Preparing for a Media Interview: Five Tips to Keep in Mind

You’ve just gotten a call that fills you with excitement—and maybe a little dread. You’ve been asked to be interviewed by the media.

Very few people are comfortable facing a camera or simply speaking on the record. What if the reporter asks you something that ends up making you look bad? What if you say something that gets misinterpreted and hurts a client? Or your business?

The reality is, for many attorneys, interviews are a part of the job. And a prepared professional views them not as a risk, but as an opportunity. A good interview can raise your profile—and thus attract new clients. That’s particularly true when you’re being interviewed for your expertise rather than for a specific case.

So here are some general tips to keep in mind as you prepare:

  • Focus on your key message(s) you want to convey and know them inside and out. Be ready to speak clearly to these messages from a variety of angles. While you’ll know the reason for the interview in advance, the specific questions asked could surprise you. By organizing your thoughts beforehand, you’ll be able to speak intelligently to your key message whenever the opportunity arises.
  • Imagine the interview you want to see. Take the time to visualize how you will appear on-screen or in print. That vision should include physical poise, so plan your attire accordingly. Remember that a basic, professional look is safer than a flashy pattern. There are other venues for showcasing your personality as part of your brand.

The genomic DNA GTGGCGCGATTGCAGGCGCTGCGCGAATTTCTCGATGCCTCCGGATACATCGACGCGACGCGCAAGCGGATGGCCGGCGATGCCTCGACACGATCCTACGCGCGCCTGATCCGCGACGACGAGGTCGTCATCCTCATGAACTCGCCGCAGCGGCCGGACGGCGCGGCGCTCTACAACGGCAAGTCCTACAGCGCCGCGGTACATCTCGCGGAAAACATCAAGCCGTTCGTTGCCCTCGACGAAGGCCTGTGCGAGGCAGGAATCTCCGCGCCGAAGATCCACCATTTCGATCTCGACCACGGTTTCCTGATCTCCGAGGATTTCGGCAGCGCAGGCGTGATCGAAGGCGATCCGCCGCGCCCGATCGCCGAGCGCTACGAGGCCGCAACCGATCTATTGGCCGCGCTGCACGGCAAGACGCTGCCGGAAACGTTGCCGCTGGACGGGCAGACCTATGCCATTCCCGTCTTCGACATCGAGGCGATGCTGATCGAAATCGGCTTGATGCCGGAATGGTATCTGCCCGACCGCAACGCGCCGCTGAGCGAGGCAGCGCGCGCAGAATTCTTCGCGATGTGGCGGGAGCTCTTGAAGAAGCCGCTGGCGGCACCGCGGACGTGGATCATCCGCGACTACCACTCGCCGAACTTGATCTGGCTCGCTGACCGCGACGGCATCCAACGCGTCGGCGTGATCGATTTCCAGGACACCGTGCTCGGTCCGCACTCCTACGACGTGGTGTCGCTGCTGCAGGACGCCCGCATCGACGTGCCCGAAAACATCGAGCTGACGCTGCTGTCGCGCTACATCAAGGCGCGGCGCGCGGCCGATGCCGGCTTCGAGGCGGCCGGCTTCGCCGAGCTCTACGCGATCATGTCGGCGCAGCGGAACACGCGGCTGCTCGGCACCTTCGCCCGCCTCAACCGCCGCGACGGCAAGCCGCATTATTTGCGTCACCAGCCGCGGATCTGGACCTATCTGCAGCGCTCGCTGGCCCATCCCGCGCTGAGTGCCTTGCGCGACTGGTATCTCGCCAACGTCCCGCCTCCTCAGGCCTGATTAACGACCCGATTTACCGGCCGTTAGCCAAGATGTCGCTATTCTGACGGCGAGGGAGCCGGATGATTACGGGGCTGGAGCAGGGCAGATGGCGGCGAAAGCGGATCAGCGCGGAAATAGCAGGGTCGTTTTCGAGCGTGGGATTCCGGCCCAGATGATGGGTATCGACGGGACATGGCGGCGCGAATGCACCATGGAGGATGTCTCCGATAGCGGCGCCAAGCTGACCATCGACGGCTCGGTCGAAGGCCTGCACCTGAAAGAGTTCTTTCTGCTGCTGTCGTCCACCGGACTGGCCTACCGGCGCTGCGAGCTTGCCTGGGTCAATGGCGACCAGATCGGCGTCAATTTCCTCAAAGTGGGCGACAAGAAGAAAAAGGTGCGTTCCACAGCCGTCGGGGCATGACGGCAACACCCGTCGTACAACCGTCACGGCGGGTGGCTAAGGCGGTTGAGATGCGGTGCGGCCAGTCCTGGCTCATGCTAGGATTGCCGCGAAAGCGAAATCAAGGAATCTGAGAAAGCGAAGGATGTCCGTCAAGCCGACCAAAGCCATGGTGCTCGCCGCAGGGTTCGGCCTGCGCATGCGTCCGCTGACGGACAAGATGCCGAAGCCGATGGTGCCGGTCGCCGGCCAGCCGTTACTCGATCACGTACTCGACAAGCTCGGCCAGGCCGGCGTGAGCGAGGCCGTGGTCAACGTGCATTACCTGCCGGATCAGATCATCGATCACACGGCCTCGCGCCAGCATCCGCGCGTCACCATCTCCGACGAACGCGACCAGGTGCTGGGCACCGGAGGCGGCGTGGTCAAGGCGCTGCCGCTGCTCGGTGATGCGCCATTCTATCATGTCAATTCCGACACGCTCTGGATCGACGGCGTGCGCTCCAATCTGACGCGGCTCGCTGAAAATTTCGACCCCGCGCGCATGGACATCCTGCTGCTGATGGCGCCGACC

• Stay positive. Knowing your status in the court of public opinion is useful. But even if you’re representing the defendant, or speaking about a contentious legal issue, don’t be unnecessarily critical or defensive. Research the reporter’s other work in advance to get a sense of his or her interview style.
  • Know when to stop talking. Interview subjects can look bad if they go off on tangents, speculate aloud, or simply ramble due to nervousness. Remember that most interviewers want you to keep things concise. So stick to the subject. Don’t be tempted to hold forth at length, even if it looks as though the reporter wants you to do so. You’ll be doing yourself and your firm a favor by showing some restraint.
  • You can’t control the interview, but you can control your words. Don’t get flustered by unexpected questions, and be prepared to let go of the final product. Even if you’re the star of this show, you won’t be present in the editing room. No more so than you’ll be present in the jury room. Accept it and move on.

In a nutshell, stay mentally alert and stay focused, just as you would in the courtroom. That way, you’ll make the most of this opportunity to build your reputation. If you still think an interview sounds risky, take solace in your expertise. For many attorneys, public speaking and presenting a specific point-of-view are all in a day’s work. With the same prep you’d do for a court case, you’ll be ready to think on your feet and craft a winning narrative in front of a larger audience.

And one final note: Make sure that you leverage your interview after the fact by linking to the article or video from your own website and social media accounts–something our team of marketing experts can easily help you with.

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